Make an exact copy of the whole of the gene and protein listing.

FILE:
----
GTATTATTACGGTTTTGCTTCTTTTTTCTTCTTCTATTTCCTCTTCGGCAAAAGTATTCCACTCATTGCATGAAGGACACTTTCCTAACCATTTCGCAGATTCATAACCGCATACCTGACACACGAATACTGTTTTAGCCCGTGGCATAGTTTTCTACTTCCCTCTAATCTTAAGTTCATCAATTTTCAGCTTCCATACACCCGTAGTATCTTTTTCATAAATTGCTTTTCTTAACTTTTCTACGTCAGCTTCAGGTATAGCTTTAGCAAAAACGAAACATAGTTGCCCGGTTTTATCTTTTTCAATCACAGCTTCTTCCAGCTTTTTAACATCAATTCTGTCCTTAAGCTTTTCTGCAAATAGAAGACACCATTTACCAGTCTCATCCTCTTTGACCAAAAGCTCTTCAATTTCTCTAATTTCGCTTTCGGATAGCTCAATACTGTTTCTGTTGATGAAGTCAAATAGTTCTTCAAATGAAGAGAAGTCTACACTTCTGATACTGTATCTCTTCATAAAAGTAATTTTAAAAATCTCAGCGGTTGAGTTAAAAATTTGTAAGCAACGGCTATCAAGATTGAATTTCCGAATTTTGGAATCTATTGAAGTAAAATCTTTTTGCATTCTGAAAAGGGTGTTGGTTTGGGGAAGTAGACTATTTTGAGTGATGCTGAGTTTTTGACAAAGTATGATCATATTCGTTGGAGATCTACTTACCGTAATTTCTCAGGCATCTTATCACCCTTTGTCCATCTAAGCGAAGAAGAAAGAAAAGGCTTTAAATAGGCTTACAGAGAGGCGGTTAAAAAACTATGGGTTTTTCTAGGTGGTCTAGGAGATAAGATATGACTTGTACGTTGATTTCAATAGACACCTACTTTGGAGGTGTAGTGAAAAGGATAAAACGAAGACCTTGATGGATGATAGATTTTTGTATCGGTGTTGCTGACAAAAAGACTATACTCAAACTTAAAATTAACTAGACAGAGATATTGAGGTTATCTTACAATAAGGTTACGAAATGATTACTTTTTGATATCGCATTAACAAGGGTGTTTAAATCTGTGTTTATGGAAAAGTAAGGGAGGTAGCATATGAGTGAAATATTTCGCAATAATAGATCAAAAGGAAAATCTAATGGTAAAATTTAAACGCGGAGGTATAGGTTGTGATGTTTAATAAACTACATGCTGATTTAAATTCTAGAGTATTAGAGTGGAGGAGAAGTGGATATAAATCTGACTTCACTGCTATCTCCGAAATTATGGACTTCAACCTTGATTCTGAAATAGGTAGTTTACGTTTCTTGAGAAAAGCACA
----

GTATTATTACGGTTTTGCTTCTTTTTTCTTCTTCTATTTCCTCTTCGGCAAAAGTATTCCACTCATTGCATGAAGGACACTTTCCTAACCATTTCGCAGATTCATAACCGCATACCTGACACACGAATACTGTTTTAGCCCGTGGCATAGTTTTCTACTTCCCTCTAATCTTAAGTTCATCAATTTTCAGCTTCCATACACCCGTAGTATCTTTTTCATAAATTGCTTTTCTTAACTTTTCTACGTCAGCTTCAGGTATAGCTTTAGCAAAAACGAAACATAGTTGCCCGGTTTTATCTTTTTCAATCACAGCTTCTTCCAGCTTTTTAACATCAATTCTGTCCTTAAGCTTTTCTGCAAATAGAAGACACCATTTACCAGTCTCATCCTCTTTGACCAAAAGCTCTTCAATTTCTCTAATTTCGCTTTCGGATAGCTCAATACTGTTTCTGTTGATGAAGTCAAATAGTTCTTCAAATGAAGAGAAGTCTACACTTCTGATACTGTATCTCTTCATAAAAGTAATTTTAAAAATCTCAGCGGTTGAGTTAAAAATTTGTAAGCAACGGCTATCAAGATTGAATTTCCGAATTTTGGAATCTATTGAAGTAAAATCTTTTTGCATTCTGAAAAGGGTGTTGGTTTGGGGAAGTAGACTATTTTGAGTGATGCTGAGTTTTTGACAAAGTATGATCATATTCGTTGGAGATCTACTTACCGTAATTTCTCAGGCATCTTATCACCCTTTGTCCATCTAAGCGAAGAAGAAAGAAAAGGCTTTAAATAGGCTTACAGAGAGGCGGTTAAAAAACTATGGGTTTTTCTAGGTGGTCTAGGAGATAAGATATGACTTGTACGTTGATTTCAATAGACACCTACTTTGGAGGTGTAGTGAAAAGGATAAAACGAAGACCTTGATGGATGATAGATTTTTGTATCGGTGTTGCTGACAAAAAGACTATACTCAAACTTAAAATTAACTAGACAGAGATATTGAGGTTATCTTACAATAAGGTTACGAAATGATTACTTTTTGATATCGCATTAACAAGGGTGTTTAAATCTGTGTTTATGGAAAAGTAAGGGAGGTAGCATATGAGTGAAATATTTCGCAATAATAGATCAAAAGGAAAATCTAATGGTAAAATTTAAACGCGGAGGTATAGGTTGTGATGTTTAATAAACTACATGCTGATTTAAATTCTAGAGTATTAGAGTGGAGGAGAAGTGGATATAAATCTGACTTCACTGCTATCTCCGAAATTATGGACTTCAACCTTGATTCTGAAATAGGTAGTTTACGTTTCTTGAGAAAAGCACA